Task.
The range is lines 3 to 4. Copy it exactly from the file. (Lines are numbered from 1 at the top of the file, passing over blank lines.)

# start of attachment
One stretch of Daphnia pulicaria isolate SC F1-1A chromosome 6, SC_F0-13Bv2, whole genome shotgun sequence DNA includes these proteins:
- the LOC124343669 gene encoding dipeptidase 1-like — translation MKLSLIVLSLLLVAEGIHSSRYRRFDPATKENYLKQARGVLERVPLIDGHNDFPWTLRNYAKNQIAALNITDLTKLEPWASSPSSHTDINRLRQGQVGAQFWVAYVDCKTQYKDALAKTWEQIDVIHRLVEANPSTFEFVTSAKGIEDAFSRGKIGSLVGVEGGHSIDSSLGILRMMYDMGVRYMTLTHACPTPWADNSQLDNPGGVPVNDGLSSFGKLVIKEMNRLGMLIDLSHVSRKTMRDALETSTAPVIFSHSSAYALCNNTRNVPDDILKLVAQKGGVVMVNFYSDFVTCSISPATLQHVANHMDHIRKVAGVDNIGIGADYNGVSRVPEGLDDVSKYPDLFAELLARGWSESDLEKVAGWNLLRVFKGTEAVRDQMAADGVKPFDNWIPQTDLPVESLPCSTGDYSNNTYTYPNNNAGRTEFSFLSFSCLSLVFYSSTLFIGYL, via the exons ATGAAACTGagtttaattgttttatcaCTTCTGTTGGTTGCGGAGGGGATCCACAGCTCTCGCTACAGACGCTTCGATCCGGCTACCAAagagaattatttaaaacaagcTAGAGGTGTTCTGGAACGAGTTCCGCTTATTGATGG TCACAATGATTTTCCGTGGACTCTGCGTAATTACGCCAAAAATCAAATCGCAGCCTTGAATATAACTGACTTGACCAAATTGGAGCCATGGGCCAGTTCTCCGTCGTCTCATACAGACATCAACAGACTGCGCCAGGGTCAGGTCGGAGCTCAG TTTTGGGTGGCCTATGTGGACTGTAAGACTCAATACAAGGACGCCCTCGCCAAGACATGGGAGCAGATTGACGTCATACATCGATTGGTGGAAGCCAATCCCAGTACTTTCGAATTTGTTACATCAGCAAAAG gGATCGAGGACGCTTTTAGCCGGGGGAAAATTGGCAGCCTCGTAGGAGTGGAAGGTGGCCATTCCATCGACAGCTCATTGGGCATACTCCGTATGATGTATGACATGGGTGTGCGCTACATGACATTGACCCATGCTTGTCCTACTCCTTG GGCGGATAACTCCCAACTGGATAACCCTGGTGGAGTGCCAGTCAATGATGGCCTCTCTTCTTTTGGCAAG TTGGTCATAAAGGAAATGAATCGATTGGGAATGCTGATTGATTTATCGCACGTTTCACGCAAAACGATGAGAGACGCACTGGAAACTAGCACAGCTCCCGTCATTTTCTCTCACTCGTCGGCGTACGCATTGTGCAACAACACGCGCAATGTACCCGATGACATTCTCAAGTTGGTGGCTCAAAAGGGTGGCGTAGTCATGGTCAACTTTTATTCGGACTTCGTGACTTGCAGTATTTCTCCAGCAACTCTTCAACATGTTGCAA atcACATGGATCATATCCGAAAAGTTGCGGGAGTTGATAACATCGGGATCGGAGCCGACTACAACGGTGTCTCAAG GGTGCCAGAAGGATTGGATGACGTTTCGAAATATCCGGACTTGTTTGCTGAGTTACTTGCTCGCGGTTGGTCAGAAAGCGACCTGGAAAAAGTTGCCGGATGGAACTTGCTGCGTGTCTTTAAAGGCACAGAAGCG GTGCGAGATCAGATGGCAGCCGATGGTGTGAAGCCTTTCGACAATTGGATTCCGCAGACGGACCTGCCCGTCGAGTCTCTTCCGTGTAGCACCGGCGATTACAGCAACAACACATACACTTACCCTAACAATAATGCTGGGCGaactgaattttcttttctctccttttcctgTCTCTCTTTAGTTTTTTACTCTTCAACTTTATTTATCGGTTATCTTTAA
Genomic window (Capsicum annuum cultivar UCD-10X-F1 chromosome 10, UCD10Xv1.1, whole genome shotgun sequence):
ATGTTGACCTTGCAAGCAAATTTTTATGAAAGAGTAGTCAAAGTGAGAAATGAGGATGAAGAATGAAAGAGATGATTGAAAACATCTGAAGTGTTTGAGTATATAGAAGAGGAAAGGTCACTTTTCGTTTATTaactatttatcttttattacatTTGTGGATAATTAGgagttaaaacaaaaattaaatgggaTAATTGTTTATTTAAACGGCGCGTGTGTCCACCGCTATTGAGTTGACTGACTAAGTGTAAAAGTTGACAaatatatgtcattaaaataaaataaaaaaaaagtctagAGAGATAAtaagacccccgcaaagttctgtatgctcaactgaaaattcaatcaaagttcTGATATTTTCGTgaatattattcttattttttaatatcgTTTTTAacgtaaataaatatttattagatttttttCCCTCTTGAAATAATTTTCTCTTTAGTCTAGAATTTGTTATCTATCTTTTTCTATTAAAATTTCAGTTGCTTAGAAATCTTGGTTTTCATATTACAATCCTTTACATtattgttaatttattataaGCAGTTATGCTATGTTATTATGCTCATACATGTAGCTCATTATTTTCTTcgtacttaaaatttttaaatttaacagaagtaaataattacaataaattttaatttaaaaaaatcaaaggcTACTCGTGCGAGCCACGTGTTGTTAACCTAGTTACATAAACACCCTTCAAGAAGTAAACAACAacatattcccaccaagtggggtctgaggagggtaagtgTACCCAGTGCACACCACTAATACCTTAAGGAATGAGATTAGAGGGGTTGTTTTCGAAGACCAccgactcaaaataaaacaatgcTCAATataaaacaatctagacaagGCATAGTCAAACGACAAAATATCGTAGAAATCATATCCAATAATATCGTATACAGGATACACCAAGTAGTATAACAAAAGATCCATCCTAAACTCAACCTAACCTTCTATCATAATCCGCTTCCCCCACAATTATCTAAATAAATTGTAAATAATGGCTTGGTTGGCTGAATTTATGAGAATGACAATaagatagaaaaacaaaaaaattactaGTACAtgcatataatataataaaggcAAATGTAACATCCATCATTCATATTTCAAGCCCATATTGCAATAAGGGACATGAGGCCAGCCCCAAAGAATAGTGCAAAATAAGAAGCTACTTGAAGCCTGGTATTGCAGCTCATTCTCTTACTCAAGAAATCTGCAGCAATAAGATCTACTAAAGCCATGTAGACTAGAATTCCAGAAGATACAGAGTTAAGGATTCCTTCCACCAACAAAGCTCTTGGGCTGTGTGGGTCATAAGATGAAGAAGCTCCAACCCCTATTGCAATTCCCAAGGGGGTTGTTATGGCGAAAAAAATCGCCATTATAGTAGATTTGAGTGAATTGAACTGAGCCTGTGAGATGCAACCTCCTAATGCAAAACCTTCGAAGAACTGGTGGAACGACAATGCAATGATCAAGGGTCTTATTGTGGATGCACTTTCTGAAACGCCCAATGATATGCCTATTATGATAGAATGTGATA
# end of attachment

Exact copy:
Genomic window (Capsicum annuum cultivar UCD-10X-F1 chromosome 10, UCD10Xv1.1, whole genome shotgun sequence):
ATGTTGACCTTGCAAGCAAATTTTTATGAAAGAGTAGTCAAAGTGAGAAATGAGGATGAAGAATGAAAGAGATGATTGAAAACATCTGAAGTGTTTGAGTATATAGAAGAGGAAAGGTCACTTTTCGTTTATTaactatttatcttttattacatTTGTGGATAATTAGgagttaaaacaaaaattaaatgggaTAATTGTTTATTTAAACGGCGCGTGTGTCCACCGCTATTGAGTTGACTGACTAAGTGTAAAAGTTGACAaatatatgtcattaaaataaaataaaaaaaaagtctagAGAGATAAtaagacccccgcaaagttctgtatgctcaactgaaaattcaatcaaagttcTGATATTTTCGTgaatattattcttattttttaatatcgTTTTTAacgtaaataaatatttattagatttttttCCCTCTTGAAATAATTTTCTCTTTAGTCTAGAATTTGTTATCTATCTTTTTCTATTAAAATTTCAGTTGCTTAGAAATCTTGGTTTTCATATTACAATCCTTTACATtattgttaatttattataaGCAGTTATGCTATGTTATTATGCTCATACATGTAGCTCATTATTTTCTTcgtacttaaaatttttaaatttaacagaagtaaataattacaataaattttaatttaaaaaaatcaaaggcTACTCGTGCGAGCCACGTGTTGTTAACCTAGTTACATAAACACCCTTCAAGAAGTAAACAACAacatattcccaccaagtggggtctgaggagggtaagtgTACCCAGTGCACACCACTAATACCTTAAGGAATGAGATTAGAGGGGTTGTTTTCGAAGACCAccgactcaaaataaaacaatgcTCAATataaaacaatctagacaagGCATAGTCAAACGACAAAATATCGTAGAAATCATATCCAATAATATCGTATACAGGATACACCAAGTAGTATAACAAAAGATCCATCCTAAACTCAACCTAACCTTCTATCATAATCCGCTTCCCCCACAATTATCTAAATAAATTGTAAATAATGGCTTGGTTGGCTGAATTTATGAGAATGACAATaagatagaaaaacaaaaaaattactaGTACAtgcatataatataataaaggcAAATGTAACATCCATCATTCATATTTCAAGCCCATATTGCAATAAGGGACATGAGGCCAGCCCCAAAGAATAGTGCAAAATAAGAAGCTACTTGAAGCCTGGTATTGCAGCTCATTCTCTTACTCAAGAAATCTGCAGCAATAAGATCTACTAAAGCCATGTAGACTAGAATTCCAGAAGATACAGAGTTAAGGATTCCTTCCACCAACAAAGCTCTTGGGCTGTGTGGGTCATAAGATGAAGAAGCTCCAACCCCTATTGCAATTCCCAAGGGGGTTGTTATGGCGAAAAAAATCGCCATTATAGTAGATTTGAGTGAATTGAACTGAGCCTGTGAGATGCAACCTCCTAATGCAAAACCTTCGAAGAACTGGTGGAACGACAATGCAATGATCAAGGGTCTTATTGTGGATGCACTTTCTGAAACGCCCAATGATATGCCTATTATGATAGAATGTGATA